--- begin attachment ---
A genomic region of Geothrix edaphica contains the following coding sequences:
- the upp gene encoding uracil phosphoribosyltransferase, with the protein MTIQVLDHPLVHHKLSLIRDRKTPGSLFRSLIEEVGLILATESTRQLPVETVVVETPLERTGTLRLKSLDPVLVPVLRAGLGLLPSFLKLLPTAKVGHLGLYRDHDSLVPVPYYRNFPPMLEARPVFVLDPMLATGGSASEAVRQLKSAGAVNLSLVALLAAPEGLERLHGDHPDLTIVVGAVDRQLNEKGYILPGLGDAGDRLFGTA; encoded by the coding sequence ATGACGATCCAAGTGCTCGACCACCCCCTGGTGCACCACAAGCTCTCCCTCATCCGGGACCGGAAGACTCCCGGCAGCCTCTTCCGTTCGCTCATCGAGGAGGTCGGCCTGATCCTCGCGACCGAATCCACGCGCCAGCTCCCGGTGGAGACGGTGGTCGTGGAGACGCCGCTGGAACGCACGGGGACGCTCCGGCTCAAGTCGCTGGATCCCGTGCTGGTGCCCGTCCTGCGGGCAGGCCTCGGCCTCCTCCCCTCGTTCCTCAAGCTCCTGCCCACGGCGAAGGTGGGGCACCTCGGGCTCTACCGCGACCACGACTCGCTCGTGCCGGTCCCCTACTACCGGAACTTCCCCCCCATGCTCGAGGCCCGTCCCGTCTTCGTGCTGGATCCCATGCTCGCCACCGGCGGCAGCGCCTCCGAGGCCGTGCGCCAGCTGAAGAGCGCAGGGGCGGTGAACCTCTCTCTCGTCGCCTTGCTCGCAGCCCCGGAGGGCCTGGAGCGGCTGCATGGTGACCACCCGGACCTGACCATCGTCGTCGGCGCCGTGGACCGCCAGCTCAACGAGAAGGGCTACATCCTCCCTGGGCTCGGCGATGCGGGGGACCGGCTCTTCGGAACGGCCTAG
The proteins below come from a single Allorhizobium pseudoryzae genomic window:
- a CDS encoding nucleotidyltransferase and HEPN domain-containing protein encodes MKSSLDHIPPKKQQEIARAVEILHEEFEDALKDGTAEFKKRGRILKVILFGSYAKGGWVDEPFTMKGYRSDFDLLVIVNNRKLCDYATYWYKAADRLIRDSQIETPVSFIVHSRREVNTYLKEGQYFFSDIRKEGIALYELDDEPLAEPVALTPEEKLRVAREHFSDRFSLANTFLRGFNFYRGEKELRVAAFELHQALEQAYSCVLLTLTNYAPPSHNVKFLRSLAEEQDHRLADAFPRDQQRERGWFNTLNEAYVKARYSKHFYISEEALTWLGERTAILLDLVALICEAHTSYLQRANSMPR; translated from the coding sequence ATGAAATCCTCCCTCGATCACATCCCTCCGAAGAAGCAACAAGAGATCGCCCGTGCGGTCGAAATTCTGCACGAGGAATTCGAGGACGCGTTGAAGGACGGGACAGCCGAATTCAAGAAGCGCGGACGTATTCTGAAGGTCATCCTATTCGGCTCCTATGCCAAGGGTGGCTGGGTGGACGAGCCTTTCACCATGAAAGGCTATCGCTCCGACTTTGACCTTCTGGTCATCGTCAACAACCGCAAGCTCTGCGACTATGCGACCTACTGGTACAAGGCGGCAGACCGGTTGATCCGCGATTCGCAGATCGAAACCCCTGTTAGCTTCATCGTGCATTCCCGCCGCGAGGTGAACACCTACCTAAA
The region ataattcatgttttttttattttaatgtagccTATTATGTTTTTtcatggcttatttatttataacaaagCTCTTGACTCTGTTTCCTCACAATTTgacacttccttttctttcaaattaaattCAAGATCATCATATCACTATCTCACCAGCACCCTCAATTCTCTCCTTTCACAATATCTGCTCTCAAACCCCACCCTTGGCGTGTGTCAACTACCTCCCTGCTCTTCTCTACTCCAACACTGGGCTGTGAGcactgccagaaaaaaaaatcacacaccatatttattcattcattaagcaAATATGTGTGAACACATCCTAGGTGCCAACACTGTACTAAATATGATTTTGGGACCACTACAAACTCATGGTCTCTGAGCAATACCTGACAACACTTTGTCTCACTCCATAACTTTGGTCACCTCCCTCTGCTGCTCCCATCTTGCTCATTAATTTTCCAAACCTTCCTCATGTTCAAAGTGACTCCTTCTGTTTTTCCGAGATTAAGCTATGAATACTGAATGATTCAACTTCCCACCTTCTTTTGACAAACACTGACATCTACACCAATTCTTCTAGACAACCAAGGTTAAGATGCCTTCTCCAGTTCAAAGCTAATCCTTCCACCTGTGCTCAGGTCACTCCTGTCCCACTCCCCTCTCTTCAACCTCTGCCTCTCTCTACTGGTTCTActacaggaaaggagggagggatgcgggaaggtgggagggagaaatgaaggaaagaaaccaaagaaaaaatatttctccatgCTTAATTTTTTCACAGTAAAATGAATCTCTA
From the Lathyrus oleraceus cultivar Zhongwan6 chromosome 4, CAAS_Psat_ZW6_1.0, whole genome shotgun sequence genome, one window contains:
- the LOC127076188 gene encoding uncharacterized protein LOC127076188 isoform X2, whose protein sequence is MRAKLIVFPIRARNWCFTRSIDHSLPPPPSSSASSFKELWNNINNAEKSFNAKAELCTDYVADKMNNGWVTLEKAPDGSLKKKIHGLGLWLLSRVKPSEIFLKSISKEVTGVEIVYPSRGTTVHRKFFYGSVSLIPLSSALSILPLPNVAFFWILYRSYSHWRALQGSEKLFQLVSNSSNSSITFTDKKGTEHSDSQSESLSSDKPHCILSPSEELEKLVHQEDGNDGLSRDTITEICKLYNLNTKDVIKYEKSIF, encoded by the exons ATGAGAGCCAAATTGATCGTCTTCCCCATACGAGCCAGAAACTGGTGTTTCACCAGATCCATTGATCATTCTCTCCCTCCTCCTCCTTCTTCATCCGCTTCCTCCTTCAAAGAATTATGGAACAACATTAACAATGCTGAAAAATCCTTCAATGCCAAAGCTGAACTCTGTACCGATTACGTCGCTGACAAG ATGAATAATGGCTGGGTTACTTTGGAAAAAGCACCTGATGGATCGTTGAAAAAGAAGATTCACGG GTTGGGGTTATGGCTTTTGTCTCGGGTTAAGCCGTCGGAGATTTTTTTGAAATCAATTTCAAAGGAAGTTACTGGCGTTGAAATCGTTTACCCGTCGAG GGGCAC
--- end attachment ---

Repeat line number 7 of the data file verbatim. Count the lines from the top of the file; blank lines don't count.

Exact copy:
- the LOC127076188 gene encoding uncharacterized protein LOC127076188 isoform X2, whose protein sequence is MRAKLIVFPIRARNWCFTRSIDHSLPPPPSSSASSFKELWNNINNAEKSFNAKAELCTDYVADKMNNGWVTLEKAPDGSLKKKIHGLGLWLLSRVKPSEIFLKSISKEVTGVEIVYPSRGTTVHRKFFYGSVSLIPLSSALSILPLPNVAFFWILYRSYSHWRALQGSEKLFQLVSNSSNSSITFTDKKGTEHSDSQSESLSSDKPHCILSPSEELEKLVHQEDGNDGLSRDTITEICKLYNLNTKDVIKYEKSIF, encoded by the exons ATGAGAGCCAAATTGATCGTCTTCCCCATACGAGCCAGAAACTGGTGTTTCACCAGATCCATTGATCATTCTCTCCCTCCTCCTCCTTCTTCATCCGCTTCCTCCTTCAAAGAATTATGGAACAACATTAACAATGCTGAAAAATCCTTCAATGCCAAAGCTGAACTCTGTACCGATTACGTCGCTGACAAG ATGAATAATGGCTGGGTTACTTTGGAAAAAGCACCTGATGGATCGTTGAAAAAGAAGATTCACGG GTTGGGGTTATGGCTTTTGTCTCGGGTTAAGCCGTCGGAGATTTTTTTGAAATCAATTTCAAAGGAAGTTACTGGCGTTGAAATCGTTTACCCGTCGAG GGGCAC